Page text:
We continue our occasional series, examining the various industries nationwide that, in our experience, rely heavily on portable loading docks to increase efficiency.
The Best Event Has an Uneventful Loading.
As we’ve mentioned throughout our Spotlight series, we’re honored that our inventory works—smoothly and efficiently—in the background so that our customers can focus on their own business operations.
This situation is readily apparent in the Events Planning world, which can include anything from an Olympics ceremony to county fairs, car shows, film and TV location production, and trade shows.
Hosts and organizers of events depend on rapid turnaround to assure success. Some of this involves union rules: by regulation, workers are allowed to work x number of hours, and everyone wants to avoid overtime pay scenarios if reasonably possible.
And some of this involves scheduling.
For instance: if something is calendared at an arena or convention center, most often there are other activities scheduled before and/or after that event. This means time usually mandates that events planners assure effective movement, installation, and breakdown of supplies.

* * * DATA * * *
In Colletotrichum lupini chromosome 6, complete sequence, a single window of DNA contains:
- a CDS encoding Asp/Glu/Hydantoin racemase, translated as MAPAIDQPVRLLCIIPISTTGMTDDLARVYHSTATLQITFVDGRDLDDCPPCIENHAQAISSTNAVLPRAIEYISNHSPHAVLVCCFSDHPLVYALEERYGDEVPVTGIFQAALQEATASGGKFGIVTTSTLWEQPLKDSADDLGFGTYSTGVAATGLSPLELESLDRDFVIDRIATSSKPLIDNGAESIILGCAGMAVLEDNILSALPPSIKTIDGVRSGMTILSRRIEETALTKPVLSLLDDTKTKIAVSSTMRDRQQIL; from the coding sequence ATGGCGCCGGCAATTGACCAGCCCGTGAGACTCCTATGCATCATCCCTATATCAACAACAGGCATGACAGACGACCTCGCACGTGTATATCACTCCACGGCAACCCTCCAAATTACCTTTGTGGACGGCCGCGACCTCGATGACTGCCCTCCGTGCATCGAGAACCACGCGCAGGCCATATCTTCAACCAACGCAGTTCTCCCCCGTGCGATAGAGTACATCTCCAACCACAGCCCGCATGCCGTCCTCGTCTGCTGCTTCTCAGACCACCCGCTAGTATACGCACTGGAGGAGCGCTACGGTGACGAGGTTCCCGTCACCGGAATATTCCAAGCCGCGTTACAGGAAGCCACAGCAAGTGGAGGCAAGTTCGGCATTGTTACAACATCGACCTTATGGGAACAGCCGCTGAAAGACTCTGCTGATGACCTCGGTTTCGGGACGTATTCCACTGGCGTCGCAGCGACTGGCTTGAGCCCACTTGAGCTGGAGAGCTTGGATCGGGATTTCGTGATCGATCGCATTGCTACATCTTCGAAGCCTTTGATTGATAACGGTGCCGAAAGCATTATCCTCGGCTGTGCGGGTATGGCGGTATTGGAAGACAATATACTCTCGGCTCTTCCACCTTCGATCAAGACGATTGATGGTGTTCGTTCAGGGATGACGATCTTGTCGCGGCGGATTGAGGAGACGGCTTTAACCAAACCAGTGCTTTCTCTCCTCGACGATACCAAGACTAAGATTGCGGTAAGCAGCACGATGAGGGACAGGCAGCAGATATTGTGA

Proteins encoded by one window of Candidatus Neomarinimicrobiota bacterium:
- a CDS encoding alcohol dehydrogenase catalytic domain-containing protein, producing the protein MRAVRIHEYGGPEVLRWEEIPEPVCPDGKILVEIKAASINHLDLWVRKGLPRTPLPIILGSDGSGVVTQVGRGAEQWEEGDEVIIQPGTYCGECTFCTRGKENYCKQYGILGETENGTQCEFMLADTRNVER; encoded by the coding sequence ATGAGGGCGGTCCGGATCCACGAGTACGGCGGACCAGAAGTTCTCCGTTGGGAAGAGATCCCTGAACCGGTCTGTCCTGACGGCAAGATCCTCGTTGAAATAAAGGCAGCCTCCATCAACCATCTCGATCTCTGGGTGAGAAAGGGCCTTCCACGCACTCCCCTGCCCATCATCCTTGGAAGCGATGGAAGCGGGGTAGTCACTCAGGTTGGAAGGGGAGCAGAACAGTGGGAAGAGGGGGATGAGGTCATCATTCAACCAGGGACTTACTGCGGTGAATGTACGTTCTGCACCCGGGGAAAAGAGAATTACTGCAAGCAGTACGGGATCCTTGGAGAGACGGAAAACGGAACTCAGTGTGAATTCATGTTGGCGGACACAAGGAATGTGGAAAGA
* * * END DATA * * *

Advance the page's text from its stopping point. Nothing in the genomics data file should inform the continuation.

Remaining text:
A great example of this is our work with the CrossFit Games. The company regularly hires a third-party business to coordinate logistics for its high-profile, well-attended games. Each event involves moving a tremendous amount of equipment—typically a million pounds or more—into and out of the location.
Our yard ramps have been instrumental in reducing load and off-load times for such events.
And this: location, location, location. For short-term rental scenarios and budget ceilings that events planners need to manage, availability of our inventory factors into their decision making process on whether or not to contract with us.
Toward that, we’re proud to state that most of our rental ramps sit within 250 miles of 90% of the population, which means reduced delivery and return freight costs. Everybody wins.
We were tipping off our plays. Whenever we broke from the huddle, three backs were laughing and one was pale as a ghost.John Breen, Houston Oilers